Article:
Forty-year Monkolé Bible translation project nears end

By Tianna Haas | Benin in África occidental

Hilary Deneufchâtel, Pierre Barassounon and Philémon Orou Jean.

The translation of the Bible into Monkolé, a language indigenous to northern Benin, is drawing to a close after 40 years.

Estimates of the Monkolé population range from 20,000 to 100,000, though the precise number in unknown because the people are settled in various rural villages or interspersed in towns largely made up of other people groups.

The translation team began working on the New Testament in the 1980s with Canadian Grace Birnie as the lead. Progress slowed as other ministry endeavours like church development and literacy training eclipsed their time, but eventually, it was published in 2007, three years before Grace retired.

As Grace was transitioning out of her position, Hilary Deneufchatel began language learning, and a year and a half later, joined the translation team. She now leads the Old Testament translation and the publication of the Monkolé Bible.

Three people make up the current team: Hilary, pastor Samuel Tchebo and church elder Philemon Orou Jean. Samuel has worked on the project from the start and has a unique role as the only known Monkolé pastor.

Samuel said: “The work has changed enormously since I’ve been working on the team. When we started, we did all our first drafts on the blackboard, with lots of rubbing out. Then someone typed it up on a manual typewriter.”

Samuel went on to describe the difficult process of copying, carried out on old machinery and coloured carbon paper. He said: “It was dirty and very difficult to read.”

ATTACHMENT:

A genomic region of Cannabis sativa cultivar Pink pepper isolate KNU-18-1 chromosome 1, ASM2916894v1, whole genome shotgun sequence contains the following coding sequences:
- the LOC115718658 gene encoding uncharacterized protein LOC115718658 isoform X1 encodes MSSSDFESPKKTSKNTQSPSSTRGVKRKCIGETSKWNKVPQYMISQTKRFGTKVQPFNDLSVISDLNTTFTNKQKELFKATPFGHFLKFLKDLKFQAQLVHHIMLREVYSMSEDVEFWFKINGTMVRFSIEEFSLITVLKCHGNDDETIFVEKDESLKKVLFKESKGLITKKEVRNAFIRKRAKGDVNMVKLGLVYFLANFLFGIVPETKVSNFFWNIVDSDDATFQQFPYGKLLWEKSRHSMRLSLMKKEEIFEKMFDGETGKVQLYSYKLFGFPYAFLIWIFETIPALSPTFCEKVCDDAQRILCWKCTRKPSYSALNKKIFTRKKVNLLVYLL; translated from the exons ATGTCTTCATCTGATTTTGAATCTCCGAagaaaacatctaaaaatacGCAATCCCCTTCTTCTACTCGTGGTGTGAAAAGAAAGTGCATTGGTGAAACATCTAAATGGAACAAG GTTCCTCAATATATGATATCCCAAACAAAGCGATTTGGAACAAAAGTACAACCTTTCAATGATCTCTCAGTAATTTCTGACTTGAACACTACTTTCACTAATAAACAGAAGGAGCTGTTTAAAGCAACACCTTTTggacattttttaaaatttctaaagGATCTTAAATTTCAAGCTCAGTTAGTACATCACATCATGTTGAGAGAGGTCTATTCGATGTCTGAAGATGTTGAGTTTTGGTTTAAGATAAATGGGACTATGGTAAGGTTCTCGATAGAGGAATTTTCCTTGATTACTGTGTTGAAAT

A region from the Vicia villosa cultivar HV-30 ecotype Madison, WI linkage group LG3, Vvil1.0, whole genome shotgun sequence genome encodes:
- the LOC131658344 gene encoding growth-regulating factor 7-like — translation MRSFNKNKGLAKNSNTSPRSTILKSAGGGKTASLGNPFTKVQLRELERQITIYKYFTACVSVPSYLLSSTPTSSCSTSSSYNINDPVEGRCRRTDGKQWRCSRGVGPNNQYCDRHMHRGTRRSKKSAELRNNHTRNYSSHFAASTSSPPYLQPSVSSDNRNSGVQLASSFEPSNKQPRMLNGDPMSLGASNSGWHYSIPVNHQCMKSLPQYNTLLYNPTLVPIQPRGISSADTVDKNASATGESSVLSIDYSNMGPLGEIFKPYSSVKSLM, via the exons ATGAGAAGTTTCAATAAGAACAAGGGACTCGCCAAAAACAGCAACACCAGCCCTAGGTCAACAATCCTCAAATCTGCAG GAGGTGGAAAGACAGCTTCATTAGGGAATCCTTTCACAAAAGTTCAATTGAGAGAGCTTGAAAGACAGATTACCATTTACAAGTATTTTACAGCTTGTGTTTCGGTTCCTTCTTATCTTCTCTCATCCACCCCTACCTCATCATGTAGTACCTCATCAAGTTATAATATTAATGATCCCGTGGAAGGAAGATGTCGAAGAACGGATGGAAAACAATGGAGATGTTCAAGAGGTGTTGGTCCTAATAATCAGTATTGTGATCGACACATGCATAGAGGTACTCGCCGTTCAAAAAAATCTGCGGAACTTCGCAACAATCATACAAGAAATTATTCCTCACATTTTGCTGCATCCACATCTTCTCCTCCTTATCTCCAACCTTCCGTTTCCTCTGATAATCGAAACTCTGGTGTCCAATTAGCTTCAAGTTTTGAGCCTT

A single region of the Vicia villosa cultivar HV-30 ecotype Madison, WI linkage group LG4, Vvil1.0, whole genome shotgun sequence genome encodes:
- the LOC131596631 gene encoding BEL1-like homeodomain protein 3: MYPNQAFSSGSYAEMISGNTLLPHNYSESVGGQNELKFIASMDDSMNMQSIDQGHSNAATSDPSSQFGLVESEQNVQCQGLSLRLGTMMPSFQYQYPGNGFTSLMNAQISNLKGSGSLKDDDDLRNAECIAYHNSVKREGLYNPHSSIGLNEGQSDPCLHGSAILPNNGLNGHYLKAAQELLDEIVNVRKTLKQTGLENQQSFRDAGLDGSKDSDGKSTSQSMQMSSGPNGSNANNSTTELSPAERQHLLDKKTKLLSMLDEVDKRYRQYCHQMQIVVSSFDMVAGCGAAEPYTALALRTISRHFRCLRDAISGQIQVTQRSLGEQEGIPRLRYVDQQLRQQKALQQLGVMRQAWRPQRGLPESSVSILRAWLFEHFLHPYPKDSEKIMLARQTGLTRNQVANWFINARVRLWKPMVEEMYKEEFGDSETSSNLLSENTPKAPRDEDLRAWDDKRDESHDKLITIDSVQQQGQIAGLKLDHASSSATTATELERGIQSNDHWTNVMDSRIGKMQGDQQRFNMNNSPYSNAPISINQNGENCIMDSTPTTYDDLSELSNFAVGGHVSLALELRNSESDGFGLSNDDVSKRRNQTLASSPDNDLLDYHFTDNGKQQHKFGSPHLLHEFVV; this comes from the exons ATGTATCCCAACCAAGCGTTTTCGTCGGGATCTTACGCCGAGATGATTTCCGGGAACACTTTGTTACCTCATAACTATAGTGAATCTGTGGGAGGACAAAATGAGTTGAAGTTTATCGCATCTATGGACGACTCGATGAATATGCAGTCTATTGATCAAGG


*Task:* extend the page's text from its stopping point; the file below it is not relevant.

Now, computers and Paratext software have transformed their work.

In the early days, their table was also covered with books, including different French Bibles, as the New Testament was translated from French into Monkolé. The Old Testament translation has also been rendered from the French, although Hilary checked it against the Hebrew text to stay true to the original language.

The team faced many personal difficulties during the project, including accidents, illness and family deaths. Their translation consultant was diagnosed with cancer, which required him to take an extended leave of absence. In spite of the struggles, the team persevered in the hope that Monkolé people would soon be able to read Scripture in their heart language.

The Monkolé New Testament is already producing a visible effect, although it is difficult to measure how many Jesus followers read Scripture regularly.

Hilary said: “Over the time we've been here, we have seen certain preachers whose sermons show an understanding of the biblical text and evidence of a real desire to go more deeply into God's Word.”

The Scriptures in Monkolé have also influenced people who do not yet know Christ.

Hilary said: “As the translation team has gone out into local villages to test our translation, it's been encouraging to hear that some non-Christians have exclaimed, ‘This is really God's Word!’ and some have asked for their own copies.”

"... some non-Christians have exclaimed, 'This is really God's Word!'"

     

During translation testing, mission workers went out to speak with a local representative from the government, who would introduce them to subjects or give them permission to find a testing group. The mission workers would then read samples of the text to people, as the Monkolé are an oral tradition society. The translation team saw positive results from this, as people were extremely willing to help.

Hilary said: “Which of these people are reached with God's Word will depend on the Monkolé Christians themselves.”

An organisation that supports the dissemination of the Bible in minority languages, MiDi Bible, will soon commence the Monkolé Bible’s typesetting. The complete Bible is projected to be ready for distribution in early 2022.

Pray for:

• Monkolé Christians to treasure God’s Word and share the gospel with their neighbours.

• the final touches on the Monkolé Bible.

• the SIM Benin team to be encouraged in the Lord and continue their vital work sharing the good news of salvation with the Beninese.